Erik Van Alstine

Erik Van Alstine

Author. Leadership strategist. Expert in Perceptual IntelligenceTM.

In a sense, its all “fake news.”

“Fake News” is all the rage. Wired contributor Henri Gendreau sums it up in a recent article.

  • October 12, 2016, the Washington Post reports, “Facebook has repeatedly trended fake news since firing its human editors.” Fortune and Vanity Fair pick up the story.
  • A week later, Buzzfeed reports, “Hyperpartisan Facebook Pages Are Publishing False and Misleading Information At An Alarming Rate.” The false stories get many more shares, likes and comments than true stories.
  • The Pew Research Center surveys show that 62% of Americans get their news on social media.
  • On December 4 a man walks into a Washington pizzeria and opens fire. The reason? Hoax stories about Hillary Clinton’s involvement in a child sex ring that operates from the pizzeria.

Fake news is an interesting social phenomenon, but I see another type of fakery that’s inextricably bound up into mass media itself, something that the media can never overcome. We must understand this fakery and resist the lie that lives in every shocking headline.

The lie is that the world is as bad as media makes it seem. When news media reports about tragic events, shocking and terrifying things, the implication is, “the world is a dangerous place and this can happen to you.”

This is complete fakery. A big lie.

The truth is,

If you see something bad on the news, rest assured, it won’t happen to you. Ever.

In a world of seven billion people, there’s a minuscule chance that something bad is going to happen to someone like the news reports say, because media report on extremely rare events. Since they’re extremely rare, they’re extremely unlikely to happen to you. You have a better chance of getting struck by lightning than having an experience that’s similar to the stuff news reports.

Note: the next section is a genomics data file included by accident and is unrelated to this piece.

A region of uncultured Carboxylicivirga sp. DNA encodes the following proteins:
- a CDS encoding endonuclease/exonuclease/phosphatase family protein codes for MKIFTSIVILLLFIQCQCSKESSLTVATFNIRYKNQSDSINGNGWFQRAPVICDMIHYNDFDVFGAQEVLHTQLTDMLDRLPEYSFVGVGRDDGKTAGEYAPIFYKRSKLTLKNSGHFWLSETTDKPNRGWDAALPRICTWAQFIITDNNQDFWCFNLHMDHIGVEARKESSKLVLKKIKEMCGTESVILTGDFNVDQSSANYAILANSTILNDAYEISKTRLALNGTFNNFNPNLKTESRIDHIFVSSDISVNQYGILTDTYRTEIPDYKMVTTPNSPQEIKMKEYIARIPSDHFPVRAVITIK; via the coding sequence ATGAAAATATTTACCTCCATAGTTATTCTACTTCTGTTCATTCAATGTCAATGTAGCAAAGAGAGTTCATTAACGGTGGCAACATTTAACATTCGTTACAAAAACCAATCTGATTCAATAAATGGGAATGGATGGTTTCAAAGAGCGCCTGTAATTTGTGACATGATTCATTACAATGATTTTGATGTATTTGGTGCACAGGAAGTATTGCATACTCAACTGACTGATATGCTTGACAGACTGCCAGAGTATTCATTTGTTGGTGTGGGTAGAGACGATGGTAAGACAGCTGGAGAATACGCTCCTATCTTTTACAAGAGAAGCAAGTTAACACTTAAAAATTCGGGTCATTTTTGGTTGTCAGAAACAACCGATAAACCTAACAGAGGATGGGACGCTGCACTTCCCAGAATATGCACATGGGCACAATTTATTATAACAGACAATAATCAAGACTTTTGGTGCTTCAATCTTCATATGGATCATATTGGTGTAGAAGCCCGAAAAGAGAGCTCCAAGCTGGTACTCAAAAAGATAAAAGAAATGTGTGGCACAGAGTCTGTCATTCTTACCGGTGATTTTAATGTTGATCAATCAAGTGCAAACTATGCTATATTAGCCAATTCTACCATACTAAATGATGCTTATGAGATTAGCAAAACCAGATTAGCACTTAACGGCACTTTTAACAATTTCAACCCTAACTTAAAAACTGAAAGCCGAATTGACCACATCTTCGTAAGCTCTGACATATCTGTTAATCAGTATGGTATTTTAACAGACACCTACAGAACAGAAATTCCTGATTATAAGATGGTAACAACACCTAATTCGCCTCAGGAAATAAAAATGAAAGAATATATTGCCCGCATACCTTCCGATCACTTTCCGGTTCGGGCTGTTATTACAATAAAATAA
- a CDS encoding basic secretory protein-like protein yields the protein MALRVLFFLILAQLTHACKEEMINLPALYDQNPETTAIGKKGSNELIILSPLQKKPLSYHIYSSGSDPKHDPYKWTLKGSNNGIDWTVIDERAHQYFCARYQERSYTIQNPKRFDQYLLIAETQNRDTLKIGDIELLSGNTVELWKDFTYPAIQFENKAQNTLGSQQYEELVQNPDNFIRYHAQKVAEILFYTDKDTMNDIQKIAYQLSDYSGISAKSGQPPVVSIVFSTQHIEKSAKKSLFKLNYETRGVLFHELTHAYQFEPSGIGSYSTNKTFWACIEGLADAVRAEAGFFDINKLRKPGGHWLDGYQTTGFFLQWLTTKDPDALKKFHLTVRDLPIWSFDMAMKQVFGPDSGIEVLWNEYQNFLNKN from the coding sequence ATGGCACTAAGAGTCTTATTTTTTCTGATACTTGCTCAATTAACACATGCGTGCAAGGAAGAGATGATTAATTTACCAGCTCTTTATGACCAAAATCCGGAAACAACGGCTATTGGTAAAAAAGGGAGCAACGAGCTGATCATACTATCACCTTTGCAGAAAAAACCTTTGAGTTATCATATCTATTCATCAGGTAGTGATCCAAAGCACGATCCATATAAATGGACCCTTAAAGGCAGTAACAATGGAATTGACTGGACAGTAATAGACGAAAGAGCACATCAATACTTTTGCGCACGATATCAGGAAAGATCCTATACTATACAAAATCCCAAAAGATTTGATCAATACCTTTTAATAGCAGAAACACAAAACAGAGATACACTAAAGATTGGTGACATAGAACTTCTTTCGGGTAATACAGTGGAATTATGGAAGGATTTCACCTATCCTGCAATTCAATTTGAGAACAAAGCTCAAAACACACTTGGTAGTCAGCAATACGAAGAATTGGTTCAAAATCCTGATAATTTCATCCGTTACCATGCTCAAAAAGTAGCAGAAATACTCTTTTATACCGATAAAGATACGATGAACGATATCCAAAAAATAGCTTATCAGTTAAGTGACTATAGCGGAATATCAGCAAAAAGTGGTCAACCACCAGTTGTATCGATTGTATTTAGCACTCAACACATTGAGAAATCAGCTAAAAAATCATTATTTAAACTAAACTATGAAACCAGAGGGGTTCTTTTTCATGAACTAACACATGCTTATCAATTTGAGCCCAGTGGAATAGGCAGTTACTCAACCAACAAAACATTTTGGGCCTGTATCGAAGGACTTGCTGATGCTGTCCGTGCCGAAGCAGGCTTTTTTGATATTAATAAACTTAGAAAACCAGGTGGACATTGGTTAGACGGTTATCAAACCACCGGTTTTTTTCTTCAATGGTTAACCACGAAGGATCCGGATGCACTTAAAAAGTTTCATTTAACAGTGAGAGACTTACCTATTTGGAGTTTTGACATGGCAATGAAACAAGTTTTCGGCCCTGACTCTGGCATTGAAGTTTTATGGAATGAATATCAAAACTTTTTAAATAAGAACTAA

Here are some headlines:

Someone read my article yesterday and replied, “People get into car accidents all the time, just like they report on the news. So your statement that ‘it won’t happen to you, ever,’ is inaccurate.”

Ahh, good point.

But is it true? Let’s look at the car crash issue more carefully. Media doesn’t report on fender benders, spinouts, and bashups. These crashes aren’t spectacular enough to get our attention because they happen too often. The National Highway Traffic Safety Administration says there are 5.4 million of these crashes in America per year.

But even these seemingly common incidents are still extremely unlikely to happen to you. On any given day, there’s is a one-in-6500 chance you might get into a car accident.

I’d never take a bet on odds like that.

That means every 17.9 years, the average American gets into an accident. Not a fatal accident. A fender bender. That’s not newsworthy. It’s got to be rare and spectacular to be newsworthy. If you see something about a car crash in the media, it’s about a traffic fatality, or a mass pileup, or someone driving off a cliff. It’s always something bigger than a basic traffic accident.

Which brings me back to Scottish musician Al Stewart’s statement: I know there’s a big bad world out there, but I rarely come across it. My comment back to Al would take it a little further: I know there isn’t a big bad world out there. Big bad experiences are extremely rare. 

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